As a Christian homeschooling mom, one query I often get is why I do not allow my children to go to school as their mission field. Their reasoning is typically that the children in public schools may never have been introduced to the love of Christ, and my children just might be the ones to do that.
I’ll admit that this certainly seems like a pretty sound reason to consider sending my kids to school, and there are many who do so, but these three reasons have kept me convinced that keeping them home is the best thing for our family.
Why I Don’t Send My Kids to School as Missionaries
#1- I’m fairly certain that Jesus’s apostles would never have considered sending their children to the pagan temples.
I know that many people aren’t willing to admit this, but our schools do embrace pagan philosophies. At the very least, however, I would hope that we could all at least agree that public education no longer stands for biblical principles. If our children are going to be given the opportunity to grow in their faith, the best place for this to happen would be in either Christian schools or in a homeschool environment where they will learn the values that are true to the Christian upbringing.
#2- Children need to be given the time to develop into mature Christians before being confronted daily by situations opposed to their beliefs.
I think we all know that kids are prone to falling for peer pressure. You may not believe that your child would, but there’s no way to know for sure. As an adult, I know that I often feel intimidated when I am faced with an environment in which practically everyone opposes everything I stand for. It’s uncomfortable, and sometimes downright scary. Imagine, then how a child feels under the same circumstances.
In 1 Corinthians 3:2, Paul exhorts the Corinthian church with this verse:
“I had to feed you with milk, not with solid food, because you weren’t ready for anything stronger. And you still aren’t ready,”
Remember that Paul was addressing adults here! I think it’s safe to assume that most young believers are still “drinking milk” and may not be strong enough in their faith to stand up against the inconsistencies they are being taught and personally witnessing in the public school setting.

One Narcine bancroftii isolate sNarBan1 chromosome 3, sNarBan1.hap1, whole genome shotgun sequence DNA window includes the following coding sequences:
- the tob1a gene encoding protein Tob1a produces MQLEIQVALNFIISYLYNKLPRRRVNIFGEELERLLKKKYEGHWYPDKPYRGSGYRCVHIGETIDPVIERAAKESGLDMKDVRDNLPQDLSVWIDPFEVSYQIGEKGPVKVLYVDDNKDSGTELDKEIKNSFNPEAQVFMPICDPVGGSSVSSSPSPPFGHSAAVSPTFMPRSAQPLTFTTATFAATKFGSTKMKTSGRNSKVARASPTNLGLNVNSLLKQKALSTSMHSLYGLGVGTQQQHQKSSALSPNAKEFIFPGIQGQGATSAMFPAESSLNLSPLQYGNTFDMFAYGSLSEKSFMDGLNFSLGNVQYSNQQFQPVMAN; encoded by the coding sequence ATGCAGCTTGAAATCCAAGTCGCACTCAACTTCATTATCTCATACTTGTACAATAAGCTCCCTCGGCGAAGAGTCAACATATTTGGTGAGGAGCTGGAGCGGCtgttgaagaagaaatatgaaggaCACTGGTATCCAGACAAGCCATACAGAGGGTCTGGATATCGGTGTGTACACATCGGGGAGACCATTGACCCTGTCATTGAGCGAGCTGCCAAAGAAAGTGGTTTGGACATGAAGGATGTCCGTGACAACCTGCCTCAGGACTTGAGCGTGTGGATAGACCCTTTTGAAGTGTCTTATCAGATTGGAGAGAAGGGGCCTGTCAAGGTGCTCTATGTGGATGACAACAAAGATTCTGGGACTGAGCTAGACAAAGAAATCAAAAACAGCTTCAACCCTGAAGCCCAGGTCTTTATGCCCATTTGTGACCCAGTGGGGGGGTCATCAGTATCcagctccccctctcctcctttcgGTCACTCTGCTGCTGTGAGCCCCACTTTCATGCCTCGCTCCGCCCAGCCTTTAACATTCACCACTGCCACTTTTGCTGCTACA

#3- Children in school are exposed to, let’s face it, secular humanist teaching for six hours a day, five days a week, 36 weeks a year.
Consider this quote from Charles F. Potter, author of Humanism, A New Religion, and a humanist himself:
“Education is thus a most powerful ally of humanism, and every American school is a school of humanism. What can a theistic Sunday school’s meeting for an hour once a week and teaching only a fraction of the children do to stem the tide of the five-day program of humanistic teaching?”
If that doesn’t stop you in your tracks, I don’t know what will. And, yes, you could argue the point that this was written in 1930, but think about the state of our schools. Consider the sorts of teachings that are being promoted. To this day, the educational system is doing everything it can to stomp out any sort of Judeo-Christian ethics it has left.
I am not willing to allow my children to spend more time learning about things contrary to our beliefs than they do learning about the most sacred source of wisdom there is, the Bible.
Proverbs 1:7 says:
“The fear of the LORD is the beginning of knowledge; Fools despise wisdom and instruction.”
That verse says it all for me.
So while I’m certainly not against my children witnessing to those who haven’t been exposed to the love of Jesus, there are so many other places this can happen without ever entering the school setting.
- athletic programs
- extracurricular activities
- the playground
- neighborhood children
There are, of course, also other areas this can happen, but I want to point out the one crucial thing all of these situations have in common:
The possibility of parental guidance.
This isn’t possible at school. Ever.
And lest you think I’ve completely ruled out the possibility of spreading the gospel at school, you’re wrong. This can happen through programs like the Good News Club and even through teachers or other school employees who are believers. And although they may not be able to be upfront about this, they can imitate Christ through their actions.
When my kids were still in school, two of their teachers were such wonderful, loving ladies that I used to call them the “light” of the school. At the time, I was not yet a Bible-believing Christian, and yet I could sense that there was something different about them. Imagine my surprise a few years later after I was saved and decided to try a new church when I found these two ladies there in the parking lot. Everything clicked for me, and I realized that the reason they were different was because I saw Christ in them.
This is how we can fulfill the Great Commission in our schools. In my opinion, it shouldn’t be up to our children.
It’s a risk I’m not willing to take.